Image result for milwaukee central library

UWM's Golda Meir Library

Golda Meir, the former prime minister of Israel, is one of the Milwaukee area’s most impressive exports (come at me, Mark Ruffalo), and she’s the namesake of UW-Milwaukee’s library.

The building was constructed in 1967, just two years before Meir took leadership, and like many Brutalist buildings of this period, it looks like a stately, impenetrable fortress on the outside. It really does feel like you’re walking into a serious place where serious work gets done, but once you get inside, the building’s pleasant utilitarianism becomes comforting.

The ambiance manages to be both buzzy and quiet, the layout both maze-like and logical, the atmosphere both creative and intellectual, and the décor stodgy yet pleasantly familiar. There’s dozens of different work areas and stations to choose from, but try traveling to the second or third floor, making your way through the labyrinthe stacks, and finding the most far-flung corner you can. (My vote is for the second-floor nook that overlooks Hartford Avenue, across from Enderis Hall.)

Here, surrounded, by scores of books loaded with all the world’s knowledge and the aging-paper smell of all the world’s knowledge, there’s no way you won’t get work done.

Gettin’ Random

Milwaukee Public Market

It’s loud. It’s busy. You may be swallowed up in the crowds and adopted by an out-of-state family. But you can definitely get down to work in the Milwaukee Public Market’s second-floor seating area.

If you hit up MPM after the lunch rush, grab a coffee or a juice and head upstairs. You should be able to score a table along the walkway on the north side of the building, but the seating in the main area is great, too. MPM offers free Wi-Fi, access to cuisines of the world, and endless people-watching. But it also offers that “lost in a crowd” sensation, where although you’re surrounded by people and conversations, you can easily tune out all the busy sounds and stay focused on your work.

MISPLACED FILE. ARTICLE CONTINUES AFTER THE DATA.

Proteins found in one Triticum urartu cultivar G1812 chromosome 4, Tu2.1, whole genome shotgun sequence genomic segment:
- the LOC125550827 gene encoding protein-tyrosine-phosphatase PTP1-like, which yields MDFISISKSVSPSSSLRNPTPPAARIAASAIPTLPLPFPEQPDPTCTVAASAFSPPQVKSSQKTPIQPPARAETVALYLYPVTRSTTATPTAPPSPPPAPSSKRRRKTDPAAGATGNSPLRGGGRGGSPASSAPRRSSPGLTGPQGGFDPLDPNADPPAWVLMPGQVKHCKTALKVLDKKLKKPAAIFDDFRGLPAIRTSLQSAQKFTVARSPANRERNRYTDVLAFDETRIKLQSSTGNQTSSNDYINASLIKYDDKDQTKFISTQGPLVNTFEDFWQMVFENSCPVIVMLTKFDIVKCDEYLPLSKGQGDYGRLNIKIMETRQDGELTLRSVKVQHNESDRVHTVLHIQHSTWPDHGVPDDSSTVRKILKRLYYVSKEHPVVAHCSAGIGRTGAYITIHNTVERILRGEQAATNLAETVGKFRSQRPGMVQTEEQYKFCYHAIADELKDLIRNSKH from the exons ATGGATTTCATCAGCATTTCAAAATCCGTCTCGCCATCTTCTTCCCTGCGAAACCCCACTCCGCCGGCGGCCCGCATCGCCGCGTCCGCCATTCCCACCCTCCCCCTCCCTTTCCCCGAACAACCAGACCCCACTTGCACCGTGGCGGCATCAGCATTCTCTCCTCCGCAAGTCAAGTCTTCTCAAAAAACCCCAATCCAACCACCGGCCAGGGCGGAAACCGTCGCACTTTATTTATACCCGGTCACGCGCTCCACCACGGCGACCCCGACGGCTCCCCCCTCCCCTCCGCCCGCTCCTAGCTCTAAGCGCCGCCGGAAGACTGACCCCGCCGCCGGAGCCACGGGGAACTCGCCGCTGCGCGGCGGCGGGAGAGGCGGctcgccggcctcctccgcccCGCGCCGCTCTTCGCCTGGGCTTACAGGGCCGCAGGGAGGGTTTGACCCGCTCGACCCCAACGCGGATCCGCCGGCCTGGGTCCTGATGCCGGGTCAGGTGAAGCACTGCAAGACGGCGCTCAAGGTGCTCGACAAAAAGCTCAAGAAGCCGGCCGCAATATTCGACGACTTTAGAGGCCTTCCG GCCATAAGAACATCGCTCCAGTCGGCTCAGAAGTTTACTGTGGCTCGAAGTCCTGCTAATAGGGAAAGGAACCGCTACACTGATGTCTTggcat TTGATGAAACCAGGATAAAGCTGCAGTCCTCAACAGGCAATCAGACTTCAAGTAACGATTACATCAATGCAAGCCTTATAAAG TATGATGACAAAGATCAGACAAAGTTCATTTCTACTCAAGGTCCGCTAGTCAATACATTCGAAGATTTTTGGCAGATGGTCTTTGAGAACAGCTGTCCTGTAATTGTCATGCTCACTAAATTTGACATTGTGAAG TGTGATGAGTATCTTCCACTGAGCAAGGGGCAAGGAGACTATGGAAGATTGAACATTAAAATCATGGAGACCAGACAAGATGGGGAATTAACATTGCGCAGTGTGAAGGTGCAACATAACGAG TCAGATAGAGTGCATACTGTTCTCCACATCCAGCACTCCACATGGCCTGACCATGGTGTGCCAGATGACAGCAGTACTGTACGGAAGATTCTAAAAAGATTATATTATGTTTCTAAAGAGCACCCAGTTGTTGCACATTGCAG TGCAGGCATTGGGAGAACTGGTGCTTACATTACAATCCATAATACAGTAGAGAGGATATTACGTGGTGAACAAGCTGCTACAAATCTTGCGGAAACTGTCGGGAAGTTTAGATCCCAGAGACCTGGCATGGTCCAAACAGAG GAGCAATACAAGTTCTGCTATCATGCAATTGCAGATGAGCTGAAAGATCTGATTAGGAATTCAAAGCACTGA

Iron Horse Hotel Lobby

The Iron Horse Hotel just oozes upscale motorcycle-warehouse realness. Beam ceilings, exposed pipes, steel accents, cream-colored brick, deep reds, dark woods, and Edison bulbs abound. More importantly, free Wi-Fi, comfy leather couches, and hospitality professionals too polite to ask if you’re a guest abound.

Hunker down in the relative quiet of the lobby with your computer and act like you belong—you’ll be heads-down all afternoon.

Windhover Coffee

Bet you didn’t know there was a name for the cafe in the Milwaukee Art Museum’s Quadracci Pavilion, near that contemporary white-pillared corridor where all Milwaukeeans are required, by internet law, to pose pensively for their first Instagram post.

The coffee shop that’s located within the MAM is a lesser-known spot that’s perfect for getting work done. It’s peaceful, it’s serene, it’s clean and minimally designed, it has spectacular views of Lake Michigan, and and it boasts proximity to thousands of beautiful and inspiring works of art. And if being within several hundred feet of an original Hans Baluschek—that’s right, a Baluschek—doesn’t get your creative juices flowing, I really don’t know what will.

(Pro tip: try the Nutter-Butter knockoff cookie. Just do it.)

Gettin’ Honorably Mentioned

- Sidewalk outside the empty shell of a former Radio Shack
- Next to a Wi-Fi enabled potato
- Lightburn’s lobby (purchase required)
- Pick a bar, any bar!
- In the alley, behind the Apple store, after hours
- Long-term parking lot at General Mitchell
- Your usual desk, rotated 45º to the left
- Barnes & Noble cafe. Pretty sure those still exist.